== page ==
The cottage industry Tynietoy offered floor and table lamps with turned wooden bases. These can be found with hand-painted or printed shades. The variety of methods for hanging the shades on the lamps can be seen here, the company also offered electrified versions of their lamps.
Dowst Manufacturing of Chicago, Illinois was the maker of the metal dollhouse furniture known to the world as Tootsie Toy. Many of the dollhouses on the market during the 1920s and 30s were a small scall and Tootsietoy’s ½” to 1′ pieces were a perfect match for these houses. The company updated its furniture styles periodically to keep up with changing trends in home décor and their lamps can be found in a variety of styles.
Wooden dollhouse furniture, including lamps were tremendously popular in the 1930s. Shown here (L to R) are a floor lamp by Schoenhut, German-made table lamps, and a Kage floor lamp (some Kage lamps used metal poles with wooden bases and shades). Photos courtesy of Ruby Lane Shops Curley Creek Antiques & Collectibles and A Home for Dolly.
19th and 20th century companies offered styles of candle holders that emulated the forms found in real-life. L to R: Elaborate pewter candelabras, probably German in origin (photo courtesy of Ruby Lane shop Fun City), wooden candlesticks by Tynietoy of RI, soft metal candlesticks from the 1920s/30s, illustration page from the 1925 Tootsie Toy catalog showing a variety of candle holders, a post-WWII soft metal wall-mounted candle-sconce marked Made In West Germany, and two metal candelabras, the one on the left is more deeply molded and much heavier in weight indicating it is probably of European manufacture ca. 1920s or 30s while the example on the right is much lighter and less sharply molded suggesting it is of the type sold by Shackman in the 1960s – ’80s.

Moving into the late 1940s and on to the ’50s and ’60s some wooden dollhouse lamps continued to be offered but metal dollhouses filled with hard plastic (and later soft plastic or vinyl) furnishing became the popular toys of their time. Companies such as Louis Marx & Co. (NYC), Ideal (NY), the Superior line by T Cohn Inc (Brooklyn, NY), Renwal Manufacturing Co. (Mineloa, LI, NY), and the Wolverine Supply and Manufacturing Company (Pittsburgh, PA, later known as Wolverine Toy Company) are just a few of the entries into that market. The lamp styles used in these metal houses of time capsules of mid-20th century design.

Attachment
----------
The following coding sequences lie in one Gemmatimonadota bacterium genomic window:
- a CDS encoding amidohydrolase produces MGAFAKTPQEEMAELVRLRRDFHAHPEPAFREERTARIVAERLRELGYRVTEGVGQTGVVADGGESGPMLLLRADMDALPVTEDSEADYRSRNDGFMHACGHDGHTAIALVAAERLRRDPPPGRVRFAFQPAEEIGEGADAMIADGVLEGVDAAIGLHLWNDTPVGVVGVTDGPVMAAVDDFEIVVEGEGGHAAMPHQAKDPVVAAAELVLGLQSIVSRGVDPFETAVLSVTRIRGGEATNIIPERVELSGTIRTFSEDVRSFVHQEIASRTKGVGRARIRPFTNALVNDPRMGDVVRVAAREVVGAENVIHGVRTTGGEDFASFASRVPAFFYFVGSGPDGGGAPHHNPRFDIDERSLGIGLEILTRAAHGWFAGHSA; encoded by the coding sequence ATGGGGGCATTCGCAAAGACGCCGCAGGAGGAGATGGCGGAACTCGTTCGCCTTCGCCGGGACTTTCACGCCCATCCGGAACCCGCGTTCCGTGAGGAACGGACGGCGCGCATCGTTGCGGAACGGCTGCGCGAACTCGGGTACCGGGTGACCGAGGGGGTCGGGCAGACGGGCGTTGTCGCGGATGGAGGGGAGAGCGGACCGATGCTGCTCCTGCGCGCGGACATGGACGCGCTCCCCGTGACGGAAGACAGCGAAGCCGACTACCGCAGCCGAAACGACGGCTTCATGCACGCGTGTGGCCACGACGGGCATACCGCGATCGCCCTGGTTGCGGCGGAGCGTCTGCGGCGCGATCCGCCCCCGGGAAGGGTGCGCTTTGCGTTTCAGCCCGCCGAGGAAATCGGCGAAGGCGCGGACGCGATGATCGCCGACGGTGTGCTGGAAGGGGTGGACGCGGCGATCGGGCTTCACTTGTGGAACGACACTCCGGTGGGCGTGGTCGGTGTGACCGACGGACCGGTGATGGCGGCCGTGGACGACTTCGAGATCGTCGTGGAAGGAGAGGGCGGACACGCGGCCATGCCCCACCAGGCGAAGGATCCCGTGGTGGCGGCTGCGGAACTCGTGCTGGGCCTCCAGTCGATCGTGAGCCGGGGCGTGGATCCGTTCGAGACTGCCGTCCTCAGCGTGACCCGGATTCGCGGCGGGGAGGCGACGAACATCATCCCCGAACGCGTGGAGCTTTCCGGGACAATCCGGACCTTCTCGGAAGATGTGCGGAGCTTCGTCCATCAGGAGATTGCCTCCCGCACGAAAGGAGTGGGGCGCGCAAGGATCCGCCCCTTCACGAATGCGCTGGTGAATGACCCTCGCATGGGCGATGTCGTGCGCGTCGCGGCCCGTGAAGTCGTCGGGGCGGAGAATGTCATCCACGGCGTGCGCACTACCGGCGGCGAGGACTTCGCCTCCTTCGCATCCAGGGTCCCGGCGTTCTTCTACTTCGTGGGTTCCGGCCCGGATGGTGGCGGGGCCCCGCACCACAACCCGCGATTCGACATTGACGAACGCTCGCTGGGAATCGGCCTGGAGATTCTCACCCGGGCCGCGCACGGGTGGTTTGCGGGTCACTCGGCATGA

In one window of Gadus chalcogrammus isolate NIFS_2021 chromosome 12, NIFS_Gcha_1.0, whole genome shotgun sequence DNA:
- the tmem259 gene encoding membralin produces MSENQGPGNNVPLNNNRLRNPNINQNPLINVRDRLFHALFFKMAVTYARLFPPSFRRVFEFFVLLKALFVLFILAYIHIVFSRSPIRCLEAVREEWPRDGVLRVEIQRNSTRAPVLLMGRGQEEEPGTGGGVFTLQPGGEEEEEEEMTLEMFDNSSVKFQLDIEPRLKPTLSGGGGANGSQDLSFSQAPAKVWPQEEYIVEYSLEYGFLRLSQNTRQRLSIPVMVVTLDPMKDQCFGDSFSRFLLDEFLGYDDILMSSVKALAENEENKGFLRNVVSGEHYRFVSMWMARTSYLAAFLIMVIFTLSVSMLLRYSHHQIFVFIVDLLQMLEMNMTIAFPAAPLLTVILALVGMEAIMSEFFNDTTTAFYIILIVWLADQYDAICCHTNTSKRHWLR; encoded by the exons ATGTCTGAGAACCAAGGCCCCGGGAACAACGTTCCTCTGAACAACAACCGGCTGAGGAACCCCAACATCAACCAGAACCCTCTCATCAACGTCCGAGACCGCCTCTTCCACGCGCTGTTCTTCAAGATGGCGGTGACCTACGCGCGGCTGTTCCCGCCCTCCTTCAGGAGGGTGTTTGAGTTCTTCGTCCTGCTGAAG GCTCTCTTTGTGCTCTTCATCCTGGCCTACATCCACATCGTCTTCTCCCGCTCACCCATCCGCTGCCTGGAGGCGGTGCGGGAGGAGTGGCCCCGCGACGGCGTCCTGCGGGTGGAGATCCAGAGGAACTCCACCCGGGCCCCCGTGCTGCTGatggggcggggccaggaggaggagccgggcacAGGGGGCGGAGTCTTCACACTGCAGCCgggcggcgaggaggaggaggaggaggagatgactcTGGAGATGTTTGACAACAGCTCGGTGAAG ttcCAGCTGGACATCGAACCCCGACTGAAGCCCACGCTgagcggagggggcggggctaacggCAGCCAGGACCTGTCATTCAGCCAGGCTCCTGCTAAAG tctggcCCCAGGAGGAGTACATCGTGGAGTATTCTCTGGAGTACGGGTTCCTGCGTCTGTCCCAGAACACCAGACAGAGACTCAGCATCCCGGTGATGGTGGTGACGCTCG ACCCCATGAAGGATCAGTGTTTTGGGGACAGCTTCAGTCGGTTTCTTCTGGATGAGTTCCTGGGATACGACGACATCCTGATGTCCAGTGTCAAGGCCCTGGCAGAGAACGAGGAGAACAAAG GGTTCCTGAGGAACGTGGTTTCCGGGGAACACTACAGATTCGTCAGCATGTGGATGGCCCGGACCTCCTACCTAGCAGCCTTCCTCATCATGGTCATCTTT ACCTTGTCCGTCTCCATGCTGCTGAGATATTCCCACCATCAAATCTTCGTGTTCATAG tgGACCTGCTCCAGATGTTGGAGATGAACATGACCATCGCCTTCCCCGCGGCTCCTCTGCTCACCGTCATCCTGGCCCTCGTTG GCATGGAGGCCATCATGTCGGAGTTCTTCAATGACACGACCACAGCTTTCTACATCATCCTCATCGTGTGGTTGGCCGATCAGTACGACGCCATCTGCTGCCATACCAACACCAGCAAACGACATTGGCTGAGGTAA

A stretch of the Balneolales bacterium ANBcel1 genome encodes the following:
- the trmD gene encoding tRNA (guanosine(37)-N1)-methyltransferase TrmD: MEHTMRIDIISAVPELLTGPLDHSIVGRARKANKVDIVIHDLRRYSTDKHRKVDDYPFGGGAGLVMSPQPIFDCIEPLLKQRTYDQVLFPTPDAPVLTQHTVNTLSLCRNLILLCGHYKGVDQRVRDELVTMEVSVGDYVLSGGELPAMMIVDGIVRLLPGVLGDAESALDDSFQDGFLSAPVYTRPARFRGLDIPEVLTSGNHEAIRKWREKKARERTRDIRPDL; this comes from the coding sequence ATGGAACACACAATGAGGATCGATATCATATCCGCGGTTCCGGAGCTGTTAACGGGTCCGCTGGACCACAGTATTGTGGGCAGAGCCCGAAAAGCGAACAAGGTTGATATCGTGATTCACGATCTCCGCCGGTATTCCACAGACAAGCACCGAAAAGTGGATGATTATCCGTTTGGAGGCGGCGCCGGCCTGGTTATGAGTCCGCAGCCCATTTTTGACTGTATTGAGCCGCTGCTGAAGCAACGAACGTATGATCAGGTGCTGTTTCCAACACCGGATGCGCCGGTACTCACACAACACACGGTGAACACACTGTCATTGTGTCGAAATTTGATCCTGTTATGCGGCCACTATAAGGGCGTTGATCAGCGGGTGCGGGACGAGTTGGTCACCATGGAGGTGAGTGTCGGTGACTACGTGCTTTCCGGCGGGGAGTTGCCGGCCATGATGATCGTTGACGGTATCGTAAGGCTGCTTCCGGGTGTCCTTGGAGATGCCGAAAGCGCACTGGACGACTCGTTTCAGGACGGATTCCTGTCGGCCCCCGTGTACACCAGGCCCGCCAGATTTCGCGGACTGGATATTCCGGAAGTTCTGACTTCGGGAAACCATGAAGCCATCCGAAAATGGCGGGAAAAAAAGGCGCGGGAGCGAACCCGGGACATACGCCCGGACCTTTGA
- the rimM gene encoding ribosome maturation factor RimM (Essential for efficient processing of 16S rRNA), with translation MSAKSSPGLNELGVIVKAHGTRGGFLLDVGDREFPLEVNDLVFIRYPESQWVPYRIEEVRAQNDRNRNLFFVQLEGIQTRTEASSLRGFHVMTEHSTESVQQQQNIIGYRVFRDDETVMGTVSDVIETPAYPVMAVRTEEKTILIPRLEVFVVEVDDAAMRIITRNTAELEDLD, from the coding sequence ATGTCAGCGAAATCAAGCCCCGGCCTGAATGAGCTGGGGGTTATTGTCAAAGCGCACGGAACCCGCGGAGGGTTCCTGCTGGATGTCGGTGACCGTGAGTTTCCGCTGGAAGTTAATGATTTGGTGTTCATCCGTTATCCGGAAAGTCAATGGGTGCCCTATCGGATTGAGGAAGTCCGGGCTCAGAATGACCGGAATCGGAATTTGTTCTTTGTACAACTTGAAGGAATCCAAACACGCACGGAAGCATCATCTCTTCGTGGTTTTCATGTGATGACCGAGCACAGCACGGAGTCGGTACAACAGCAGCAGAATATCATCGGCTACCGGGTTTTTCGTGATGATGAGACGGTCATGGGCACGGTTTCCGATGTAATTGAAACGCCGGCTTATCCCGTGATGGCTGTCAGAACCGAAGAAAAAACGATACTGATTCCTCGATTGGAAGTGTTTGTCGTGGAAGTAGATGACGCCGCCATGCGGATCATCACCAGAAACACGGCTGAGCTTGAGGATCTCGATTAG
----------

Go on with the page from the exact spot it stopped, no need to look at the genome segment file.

Strombeck Becker Manufacturing Company added dollhouse furniture to its line of wooden toys in 1931. Their pieces were simply made but effective representations of the full-scale household goods they were inspired by. Painted wooden candle sets such as those on the left would fit into many styles of dollhouse décor. The Modern Sunroom lamps are very cool and were available in the late 1940s to early ’50s.Strombecker made various lines of dollhouse items in scales of 1″ to 1′ and ¾” to 1′. From the early 1950s on the company moved into making wooden furniture in larger scales to accommodate the popular 8″ and 10.5 – 11″ dolls that came along. Lamps courtesy of Ruby Lane shop A Home for Dolly.
Many 20th century European manufacturers included dollhouse lighting in their lines. Frank & Kahlert of Brenz, West Germany was established in 1947. They offered battery- powered lights in a variety of styles through the remainder of the 20th century and are still in business today. Their mid-century modern designs are especially sought by today’s collectors. Photos courtesy of Ruby Lane shop Choses Necessaires Antiques.